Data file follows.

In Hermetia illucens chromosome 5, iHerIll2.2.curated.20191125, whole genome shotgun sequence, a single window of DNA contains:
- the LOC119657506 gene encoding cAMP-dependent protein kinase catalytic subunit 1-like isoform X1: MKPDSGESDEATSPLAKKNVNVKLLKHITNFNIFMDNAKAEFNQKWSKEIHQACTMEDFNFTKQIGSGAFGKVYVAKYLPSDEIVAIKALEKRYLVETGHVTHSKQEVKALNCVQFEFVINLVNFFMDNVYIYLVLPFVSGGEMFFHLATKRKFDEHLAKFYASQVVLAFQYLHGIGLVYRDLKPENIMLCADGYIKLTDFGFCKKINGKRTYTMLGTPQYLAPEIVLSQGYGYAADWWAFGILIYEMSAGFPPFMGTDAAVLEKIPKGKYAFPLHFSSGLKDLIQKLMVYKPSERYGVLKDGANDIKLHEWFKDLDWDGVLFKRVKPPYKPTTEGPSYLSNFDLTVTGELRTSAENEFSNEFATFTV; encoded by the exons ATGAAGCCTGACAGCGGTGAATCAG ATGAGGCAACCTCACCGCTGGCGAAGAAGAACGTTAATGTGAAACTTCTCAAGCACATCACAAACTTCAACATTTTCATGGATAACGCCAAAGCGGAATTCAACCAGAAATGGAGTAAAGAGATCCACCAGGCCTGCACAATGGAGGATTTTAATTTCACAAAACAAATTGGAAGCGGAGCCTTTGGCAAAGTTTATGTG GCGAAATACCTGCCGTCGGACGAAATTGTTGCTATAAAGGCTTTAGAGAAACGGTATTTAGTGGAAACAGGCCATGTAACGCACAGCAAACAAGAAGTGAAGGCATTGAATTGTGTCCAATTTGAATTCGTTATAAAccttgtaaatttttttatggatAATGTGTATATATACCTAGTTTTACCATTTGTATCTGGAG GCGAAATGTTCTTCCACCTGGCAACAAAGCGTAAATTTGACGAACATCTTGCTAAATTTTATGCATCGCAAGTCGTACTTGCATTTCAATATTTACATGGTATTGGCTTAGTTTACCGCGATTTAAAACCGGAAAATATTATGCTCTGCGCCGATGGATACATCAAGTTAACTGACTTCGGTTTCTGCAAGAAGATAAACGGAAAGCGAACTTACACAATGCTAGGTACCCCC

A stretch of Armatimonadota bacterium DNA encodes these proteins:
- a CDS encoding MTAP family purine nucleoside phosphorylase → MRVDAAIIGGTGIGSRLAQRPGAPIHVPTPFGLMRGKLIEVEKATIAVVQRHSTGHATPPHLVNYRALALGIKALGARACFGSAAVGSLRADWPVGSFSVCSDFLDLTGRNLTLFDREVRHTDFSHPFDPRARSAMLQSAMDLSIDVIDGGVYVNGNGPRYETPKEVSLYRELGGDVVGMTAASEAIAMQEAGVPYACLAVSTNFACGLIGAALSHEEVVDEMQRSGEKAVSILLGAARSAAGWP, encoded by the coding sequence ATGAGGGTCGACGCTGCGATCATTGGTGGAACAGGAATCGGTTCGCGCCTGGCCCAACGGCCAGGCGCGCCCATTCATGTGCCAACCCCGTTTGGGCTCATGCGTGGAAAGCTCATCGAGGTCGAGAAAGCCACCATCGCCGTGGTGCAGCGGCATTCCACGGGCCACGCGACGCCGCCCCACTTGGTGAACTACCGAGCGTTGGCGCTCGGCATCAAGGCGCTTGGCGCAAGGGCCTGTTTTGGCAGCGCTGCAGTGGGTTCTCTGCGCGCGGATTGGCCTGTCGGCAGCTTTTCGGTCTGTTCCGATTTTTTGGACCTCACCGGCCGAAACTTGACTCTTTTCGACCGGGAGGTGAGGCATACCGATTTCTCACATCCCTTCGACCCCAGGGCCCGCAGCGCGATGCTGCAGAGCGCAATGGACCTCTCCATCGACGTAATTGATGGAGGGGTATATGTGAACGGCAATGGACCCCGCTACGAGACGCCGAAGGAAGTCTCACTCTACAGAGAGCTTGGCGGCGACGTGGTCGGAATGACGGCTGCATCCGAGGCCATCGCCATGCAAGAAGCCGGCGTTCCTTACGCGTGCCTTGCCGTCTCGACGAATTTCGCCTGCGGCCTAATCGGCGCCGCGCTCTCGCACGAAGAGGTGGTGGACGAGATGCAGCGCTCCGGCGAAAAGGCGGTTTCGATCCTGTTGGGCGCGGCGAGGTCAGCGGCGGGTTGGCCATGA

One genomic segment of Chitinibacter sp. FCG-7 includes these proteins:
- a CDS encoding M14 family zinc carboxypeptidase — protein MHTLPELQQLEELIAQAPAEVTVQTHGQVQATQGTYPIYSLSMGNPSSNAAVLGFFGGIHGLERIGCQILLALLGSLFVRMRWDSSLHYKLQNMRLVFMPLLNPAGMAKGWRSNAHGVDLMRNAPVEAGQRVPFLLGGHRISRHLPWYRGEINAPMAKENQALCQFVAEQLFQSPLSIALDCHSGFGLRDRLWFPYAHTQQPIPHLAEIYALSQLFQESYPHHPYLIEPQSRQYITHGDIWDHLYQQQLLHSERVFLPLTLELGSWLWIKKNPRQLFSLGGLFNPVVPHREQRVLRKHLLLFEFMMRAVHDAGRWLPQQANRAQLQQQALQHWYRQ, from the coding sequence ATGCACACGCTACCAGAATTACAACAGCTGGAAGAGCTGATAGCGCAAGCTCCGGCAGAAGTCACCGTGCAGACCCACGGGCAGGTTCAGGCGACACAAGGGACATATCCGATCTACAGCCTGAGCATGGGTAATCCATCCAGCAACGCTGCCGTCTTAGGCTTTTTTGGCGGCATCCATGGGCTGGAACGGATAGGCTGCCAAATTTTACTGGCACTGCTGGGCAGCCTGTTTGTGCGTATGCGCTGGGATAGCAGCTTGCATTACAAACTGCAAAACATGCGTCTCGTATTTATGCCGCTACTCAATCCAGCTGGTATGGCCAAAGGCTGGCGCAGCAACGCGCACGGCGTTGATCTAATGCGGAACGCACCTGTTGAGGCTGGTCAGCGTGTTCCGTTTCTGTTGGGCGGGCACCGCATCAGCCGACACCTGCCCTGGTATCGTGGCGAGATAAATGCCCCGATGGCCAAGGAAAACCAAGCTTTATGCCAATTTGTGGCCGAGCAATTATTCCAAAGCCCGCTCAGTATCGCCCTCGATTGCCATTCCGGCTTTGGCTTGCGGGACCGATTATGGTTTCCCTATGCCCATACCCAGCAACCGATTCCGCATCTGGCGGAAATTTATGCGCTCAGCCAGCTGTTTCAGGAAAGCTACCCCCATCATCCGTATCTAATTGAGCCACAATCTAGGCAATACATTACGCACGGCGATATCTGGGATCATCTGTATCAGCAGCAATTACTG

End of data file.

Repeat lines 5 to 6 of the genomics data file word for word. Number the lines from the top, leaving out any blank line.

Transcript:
One genomic segment of Chitinibacter sp. FCG-7 includes these proteins:
- a CDS encoding M14 family zinc carboxypeptidase — protein MHTLPELQQLEELIAQAPAEVTVQTHGQVQATQGTYPIYSLSMGNPSSNAAVLGFFGGIHGLERIGCQILLALLGSLFVRMRWDSSLHYKLQNMRLVFMPLLNPAGMAKGWRSNAHGVDLMRNAPVEAGQRVPFLLGGHRISRHLPWYRGEINAPMAKENQALCQFVAEQLFQSPLSIALDCHSGFGLRDRLWFPYAHTQQPIPHLAEIYALSQLFQESYPHHPYLIEPQSRQYITHGDIWDHLYQQQLLHSERVFLPLTLELGSWLWIKKNPRQLFSLGGLFNPVVPHREQRVLRKHLLLFEFMMRAVHDAGRWLPQQANRAQLQQQALQHWYRQ, from the coding sequence ATGCACACGCTACCAGAATTACAACAGCTGGAAGAGCTGATAGCGCAAGCTCCGGCAGAAGTCACCGTGCAGACCCACGGGCAGGTTCAGGCGACACAAGGGACATATCCGATCTACAGCCTGAGCATGGGTAATCCATCCAGCAACGCTGCCGTCTTAGGCTTTTTTGGCGGCATCCATGGGCTGGAACGGATAGGCTGCCAAATTTTACTGGCACTGCTGGGCAGCCTGTTTGTGCGTATGCGCTGGGATAGCAGCTTGCATTACAAACTGCAAAACATGCGTCTCGTATTTATGCCGCTACTCAATCCAGCTGGTATGGCCAAAGGCTGGCGCAGCAACGCGCACGGCGTTGATCTAATGCGGAACGCACCTGTTGAGGCTGGTCAGCGTGTTCCGTTTCTGTTGGGCGGGCACCGCATCAGCCGACACCTGCCCTGGTATCGTGGCGAGATAAATGCCCCGATGGCCAAGGAAAACCAAGCTTTATGCCAATTTGTGGCCGAGCAATTATTCCAAAGCCCGCTCAGTATCGCCCTCGATTGCCATTCCGGCTTTGGCTTGCGGGACCGATTATGGTTTCCCTATGCCCATACCCAGCAACCGATTCCGCATCTGGCGGAAATTTATGCGCTCAGCCAGCTGTTTCAGGAAAGCTACCCCCATCATCCGTATCTAATTGAGCCACAATCTAGGCAATACATTACGCACGGCGATATCTGGGATCATCTGTATCAGCAGCAATTACTG